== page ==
Cross-posted from the National Women’s Law Center’s site, Womenstake.
In February, a firestorm erupted over efforts by anti-choice Members of Congress to narrow the long-standing “rape” exception to the ban on the use of federal funds for abortion. Hailed by Speaker John Boehner as one of the top priorities for the new Congress, H.R. 3 allowed federal funding for abortion only in circumstances where the woman could prove she was the victim of “forcible” rape, taking us back to a time when just saying ‘no’ wasn’t enough.
The public was rightly outraged, and House Republicans were forced to delete the offending language from the bill. The public assumed that the issue had been put to rest.
Not so: operating under the radar and far from public view, these anti-choice Members found another, more devious way to narrow the rape exception and exclude some of the most vulnerable rape victims from receiving the care they need.
Roe has collapsed and Texas is in chaos.
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The House Judiciary Committee Report, where Members describe a bill’s intent, states that “reverting to the original Hyde Amendment language”—deleting the term “forcible”—“should not change longstanding policy.” According to proponents of H.R. 3, the intent of the bill is to narrow the rape exception to apply only to victims of “forcible” rape, whether or not the word “forcible” is in the bill’s text. The House Judiciary Committee Report restores the proponents’ intended meaning: that only victims of “forcible” rape can be included in the bill’s rape exception.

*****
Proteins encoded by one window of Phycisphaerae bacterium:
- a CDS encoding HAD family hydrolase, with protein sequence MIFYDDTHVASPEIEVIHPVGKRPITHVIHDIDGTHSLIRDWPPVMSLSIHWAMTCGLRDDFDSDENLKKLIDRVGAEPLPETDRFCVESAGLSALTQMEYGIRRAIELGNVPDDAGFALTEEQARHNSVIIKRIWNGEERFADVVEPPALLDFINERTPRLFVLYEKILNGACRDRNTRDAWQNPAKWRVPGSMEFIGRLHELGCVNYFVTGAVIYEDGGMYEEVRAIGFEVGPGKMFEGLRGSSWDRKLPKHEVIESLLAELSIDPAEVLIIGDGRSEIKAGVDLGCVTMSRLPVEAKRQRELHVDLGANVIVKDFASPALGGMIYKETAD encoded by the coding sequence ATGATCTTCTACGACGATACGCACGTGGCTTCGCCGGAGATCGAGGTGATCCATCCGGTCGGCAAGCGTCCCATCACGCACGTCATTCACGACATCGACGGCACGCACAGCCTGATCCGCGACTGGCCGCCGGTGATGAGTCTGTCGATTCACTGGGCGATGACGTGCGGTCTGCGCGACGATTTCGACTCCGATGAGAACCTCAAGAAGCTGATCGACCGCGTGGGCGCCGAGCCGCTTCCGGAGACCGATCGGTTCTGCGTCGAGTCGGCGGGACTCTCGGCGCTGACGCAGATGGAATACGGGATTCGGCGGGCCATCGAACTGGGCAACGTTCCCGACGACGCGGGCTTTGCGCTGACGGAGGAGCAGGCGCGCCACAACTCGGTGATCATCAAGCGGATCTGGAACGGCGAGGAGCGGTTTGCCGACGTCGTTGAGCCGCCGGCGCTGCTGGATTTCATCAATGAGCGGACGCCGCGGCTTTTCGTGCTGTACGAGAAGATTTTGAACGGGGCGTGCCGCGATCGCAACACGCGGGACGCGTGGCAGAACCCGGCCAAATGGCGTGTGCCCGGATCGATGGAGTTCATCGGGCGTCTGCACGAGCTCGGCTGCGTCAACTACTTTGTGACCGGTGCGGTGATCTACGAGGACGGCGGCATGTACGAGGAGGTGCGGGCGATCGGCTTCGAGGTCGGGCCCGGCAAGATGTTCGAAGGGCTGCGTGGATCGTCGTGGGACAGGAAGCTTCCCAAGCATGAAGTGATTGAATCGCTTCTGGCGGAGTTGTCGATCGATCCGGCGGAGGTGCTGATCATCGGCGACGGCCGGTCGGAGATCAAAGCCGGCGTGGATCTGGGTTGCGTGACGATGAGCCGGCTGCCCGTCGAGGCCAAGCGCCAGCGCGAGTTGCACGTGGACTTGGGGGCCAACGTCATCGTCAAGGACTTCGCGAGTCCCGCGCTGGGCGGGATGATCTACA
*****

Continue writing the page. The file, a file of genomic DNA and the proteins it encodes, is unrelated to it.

It gets worse. Not only did these Members try a backdoor route to get their way on “forcible” rape, their claims are patently false. It’s not the “longstanding policy” of the government to exclude victims of statutory rape. In fact, it’s “longstanding policy” to include victims of statutory rape under the Hyde Amendment.
What is true is that anti-choice Members are manipulating legislative history in the Committee Report to exclude some of the most vulnerable rape victims. House Republican leaders have redefined rape through the back door, thinking no one would notice. We did—and we’re calling them on it.
This is not a theoretical or abstract issue. Consider the case of a 49-year-old man who sexually abused a nine-year-old girl in Florida for two years and was ultimately sentenced to life in prison for his crime. Had this young girl become pregnant, Florida’s Medicaid program would have called what happened to her rape and paid for her abortion. But House Republican leaders would have concluded that her abortion would not be covered. They are so intent on barring funding for abortion care that they have lost sight of real people who would be harmed.